In Dharma, we become heroic when we betray our harmfulness.
For instance, when we abstain from indulging in anger, arrogance, and impatience.
Or when we don’t give in to unhealthy eating habits, excessive drinking, or drug use.
We’re heroic when we don’t succumb to sexual urges that lead to unwholesome consequences.
Heroism also rises when we forego opportunities to play the victim to manipulate or humiliate others when they make mistakes.
This practice isn’t easy because betraying our harmfulness isn’t in our nature. Quite the opposite. For humans, it is easier to continue being ill. This is because going against our nature always feels unpleasant.
Hence, those who do dare to be sane are rare. They are extraordinary because the norm is to remain unchanged. They are willing to endure the unpleasantness of improving themselves and thus they are heroic.
How to be heroic
To begin, we have to become mindful of our ill habits. But we can’t just decide this. An awareness of our ill ways comes from external help. We need assistance from those who were already brave enough to see their ill habits.
As clingers to pleasant sensations, we have unconsciously built complicated mechanisms to avoid seeing our true nature. Unless a very traumatic event forces us to see our harmfulness, an external guide will be the only way to discern it.
These guides know all kinds of self-deception because they have been self-deceivers too.
Addicts don’t fool recovered addicts. Liars don’t fool ex-liars. So the first heroic step is to approach people who have mastered self-honesty and ask them to help you see your ill habits.
It takes guts. Very few dare to ask for help even when in the lowest moments of their lives.
To be heroic you need to build up self-honesty
After that first decision, the next heroic step is to begin being honest. Everyone says they’re already self-honest but that’s not true. It’s impossible.
How can we be honest about aspects of our personality that we aren’t even aware of?
The moment a spiritual friend reveals our shortcomings, the heroic act is to admit them. We must do this many times until being honest becomes automatic.
When we cannot fool ourselves any longer, and we can’t hide the fact we’re being harmful, the opportunity to act differently will rise.
Heroism in action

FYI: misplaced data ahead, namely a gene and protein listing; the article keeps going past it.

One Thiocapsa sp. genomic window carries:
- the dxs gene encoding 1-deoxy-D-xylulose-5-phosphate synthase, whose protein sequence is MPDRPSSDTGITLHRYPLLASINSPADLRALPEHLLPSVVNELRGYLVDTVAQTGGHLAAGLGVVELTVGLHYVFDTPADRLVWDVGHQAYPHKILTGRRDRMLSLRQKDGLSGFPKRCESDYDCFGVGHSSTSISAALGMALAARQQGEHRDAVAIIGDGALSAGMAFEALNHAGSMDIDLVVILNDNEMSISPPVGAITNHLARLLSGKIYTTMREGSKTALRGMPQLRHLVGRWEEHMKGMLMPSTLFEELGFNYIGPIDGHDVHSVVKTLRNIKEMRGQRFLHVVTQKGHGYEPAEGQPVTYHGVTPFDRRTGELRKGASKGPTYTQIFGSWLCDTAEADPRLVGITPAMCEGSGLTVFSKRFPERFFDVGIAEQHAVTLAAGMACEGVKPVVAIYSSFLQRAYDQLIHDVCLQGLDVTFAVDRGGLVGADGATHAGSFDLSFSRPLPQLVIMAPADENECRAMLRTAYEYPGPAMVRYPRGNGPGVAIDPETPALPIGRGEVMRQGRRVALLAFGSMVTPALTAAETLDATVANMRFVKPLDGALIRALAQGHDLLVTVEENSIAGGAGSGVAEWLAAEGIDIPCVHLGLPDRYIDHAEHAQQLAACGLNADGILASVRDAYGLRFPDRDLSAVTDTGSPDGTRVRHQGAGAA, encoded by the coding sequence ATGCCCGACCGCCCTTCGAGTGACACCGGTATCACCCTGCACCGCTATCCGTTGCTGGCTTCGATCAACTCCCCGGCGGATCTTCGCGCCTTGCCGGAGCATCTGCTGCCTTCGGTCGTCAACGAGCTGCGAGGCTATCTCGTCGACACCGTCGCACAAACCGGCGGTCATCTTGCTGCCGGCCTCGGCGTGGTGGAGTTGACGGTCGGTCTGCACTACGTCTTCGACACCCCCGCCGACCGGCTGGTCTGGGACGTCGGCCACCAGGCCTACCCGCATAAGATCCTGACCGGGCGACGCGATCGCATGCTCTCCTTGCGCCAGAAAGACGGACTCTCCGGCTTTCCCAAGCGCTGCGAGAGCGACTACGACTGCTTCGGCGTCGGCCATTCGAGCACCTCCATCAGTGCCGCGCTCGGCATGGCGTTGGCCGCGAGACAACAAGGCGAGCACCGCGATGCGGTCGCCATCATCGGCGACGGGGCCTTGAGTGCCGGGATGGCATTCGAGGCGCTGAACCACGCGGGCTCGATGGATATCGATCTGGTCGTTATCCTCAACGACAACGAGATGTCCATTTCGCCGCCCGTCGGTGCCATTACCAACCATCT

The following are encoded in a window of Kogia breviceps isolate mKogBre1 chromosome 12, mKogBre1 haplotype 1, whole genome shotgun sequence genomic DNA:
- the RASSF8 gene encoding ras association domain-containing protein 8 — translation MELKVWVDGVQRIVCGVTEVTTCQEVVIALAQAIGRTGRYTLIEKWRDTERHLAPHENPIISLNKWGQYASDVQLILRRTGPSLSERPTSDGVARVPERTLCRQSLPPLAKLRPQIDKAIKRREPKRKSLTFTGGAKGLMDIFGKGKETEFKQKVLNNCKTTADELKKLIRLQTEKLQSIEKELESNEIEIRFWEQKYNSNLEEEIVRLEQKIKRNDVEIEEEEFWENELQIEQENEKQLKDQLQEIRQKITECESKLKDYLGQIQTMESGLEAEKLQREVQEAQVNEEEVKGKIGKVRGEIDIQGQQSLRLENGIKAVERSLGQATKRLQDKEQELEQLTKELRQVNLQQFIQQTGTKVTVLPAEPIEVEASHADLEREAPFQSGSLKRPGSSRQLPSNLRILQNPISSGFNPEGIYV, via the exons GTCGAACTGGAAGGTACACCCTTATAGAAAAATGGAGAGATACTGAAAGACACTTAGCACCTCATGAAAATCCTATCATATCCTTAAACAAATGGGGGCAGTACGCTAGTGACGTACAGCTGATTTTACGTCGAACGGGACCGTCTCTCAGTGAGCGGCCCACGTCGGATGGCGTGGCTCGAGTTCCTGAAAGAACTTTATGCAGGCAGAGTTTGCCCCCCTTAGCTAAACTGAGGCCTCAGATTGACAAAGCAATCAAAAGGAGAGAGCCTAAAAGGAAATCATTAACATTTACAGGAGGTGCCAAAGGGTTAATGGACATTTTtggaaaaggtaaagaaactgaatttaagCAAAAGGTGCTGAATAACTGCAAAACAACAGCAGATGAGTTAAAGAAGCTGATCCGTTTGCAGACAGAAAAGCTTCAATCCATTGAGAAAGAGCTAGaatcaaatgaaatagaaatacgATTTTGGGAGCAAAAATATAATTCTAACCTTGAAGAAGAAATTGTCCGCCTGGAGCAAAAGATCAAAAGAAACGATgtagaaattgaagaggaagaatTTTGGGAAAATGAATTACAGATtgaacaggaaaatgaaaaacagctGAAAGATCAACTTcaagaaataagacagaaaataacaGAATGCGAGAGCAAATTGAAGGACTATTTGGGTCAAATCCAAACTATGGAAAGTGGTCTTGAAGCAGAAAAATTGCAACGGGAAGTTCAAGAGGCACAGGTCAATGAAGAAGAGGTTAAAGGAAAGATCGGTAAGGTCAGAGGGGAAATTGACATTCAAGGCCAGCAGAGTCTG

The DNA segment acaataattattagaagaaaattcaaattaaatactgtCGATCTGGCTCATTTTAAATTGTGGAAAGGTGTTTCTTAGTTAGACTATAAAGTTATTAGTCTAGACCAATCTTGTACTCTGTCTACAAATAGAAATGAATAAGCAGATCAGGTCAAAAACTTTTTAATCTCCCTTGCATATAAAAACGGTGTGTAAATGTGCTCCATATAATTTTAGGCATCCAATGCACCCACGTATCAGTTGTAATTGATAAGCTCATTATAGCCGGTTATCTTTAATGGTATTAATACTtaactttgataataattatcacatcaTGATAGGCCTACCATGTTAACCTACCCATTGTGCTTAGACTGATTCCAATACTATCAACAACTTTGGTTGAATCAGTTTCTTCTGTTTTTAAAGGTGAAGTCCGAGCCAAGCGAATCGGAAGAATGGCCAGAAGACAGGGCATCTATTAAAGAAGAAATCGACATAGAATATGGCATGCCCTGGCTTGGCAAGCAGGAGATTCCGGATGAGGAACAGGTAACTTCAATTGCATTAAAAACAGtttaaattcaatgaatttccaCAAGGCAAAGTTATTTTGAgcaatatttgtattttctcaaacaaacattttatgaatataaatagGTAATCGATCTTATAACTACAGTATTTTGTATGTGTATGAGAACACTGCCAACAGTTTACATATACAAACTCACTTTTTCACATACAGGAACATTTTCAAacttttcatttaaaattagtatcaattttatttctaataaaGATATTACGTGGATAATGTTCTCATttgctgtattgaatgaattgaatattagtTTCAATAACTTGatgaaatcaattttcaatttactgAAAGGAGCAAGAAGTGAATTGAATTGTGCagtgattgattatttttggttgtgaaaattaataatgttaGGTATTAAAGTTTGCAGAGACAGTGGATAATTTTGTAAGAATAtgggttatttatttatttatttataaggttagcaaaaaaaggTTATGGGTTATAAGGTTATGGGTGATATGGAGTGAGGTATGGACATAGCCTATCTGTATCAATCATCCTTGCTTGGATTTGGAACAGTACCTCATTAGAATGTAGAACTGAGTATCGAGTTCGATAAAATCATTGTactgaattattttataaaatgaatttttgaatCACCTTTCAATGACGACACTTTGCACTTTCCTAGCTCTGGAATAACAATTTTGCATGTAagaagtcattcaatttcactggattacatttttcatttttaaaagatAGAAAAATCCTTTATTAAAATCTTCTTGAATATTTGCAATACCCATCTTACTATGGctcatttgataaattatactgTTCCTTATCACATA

When behaving wholesomely for the first time, it will not feel good. You will not feel safe. You’ll feel very unsafe, vulnerable, and naked. This is because the heroic action doesn’t match who you currently are.
Things might not even improve right away. If you usually are an aggressive person, not giving in to anger might even have undesired results. For instance, if others are used to your aggressive remarks, it is expected they’ll continue being defensive even when you aren’t violent anymore.
Give them time. Perhaps you’ve been violent for many years so, it’s only natural for them to be aggressive too. But if you remain firm, that is, non-violent, they will also subside. You will feel the need to teach them a lesson, to prove to them you’re stronger, that you’re more powerful. But not giving in to such need will make you heroic.
If you’re usually impatient, learning to relax and wait for things to unfold will feel unnatural. The urge to lose control and be desperate again will be strong. Riding it out makes you heroic.
Spiritual heroism benefits others
In time your behavior will become admirable. Others will be able to look up to you. Your own spiritual heroism helps others see it is possible to be wholesome. We need more of this kind of evidence, especially for those with reversible ill habits.
Your harmfulness ends and your wholesomeness begins. You are now ready to train to become a noble one.
“Rise up, O hero, victor in battle!
O caravan leader, debt-free one, wander in the world.
Teach the Dhamma, O Blessed One:
There will be those who will understand.”Veneration of the Buddha, SN 11.17
May you become heroic.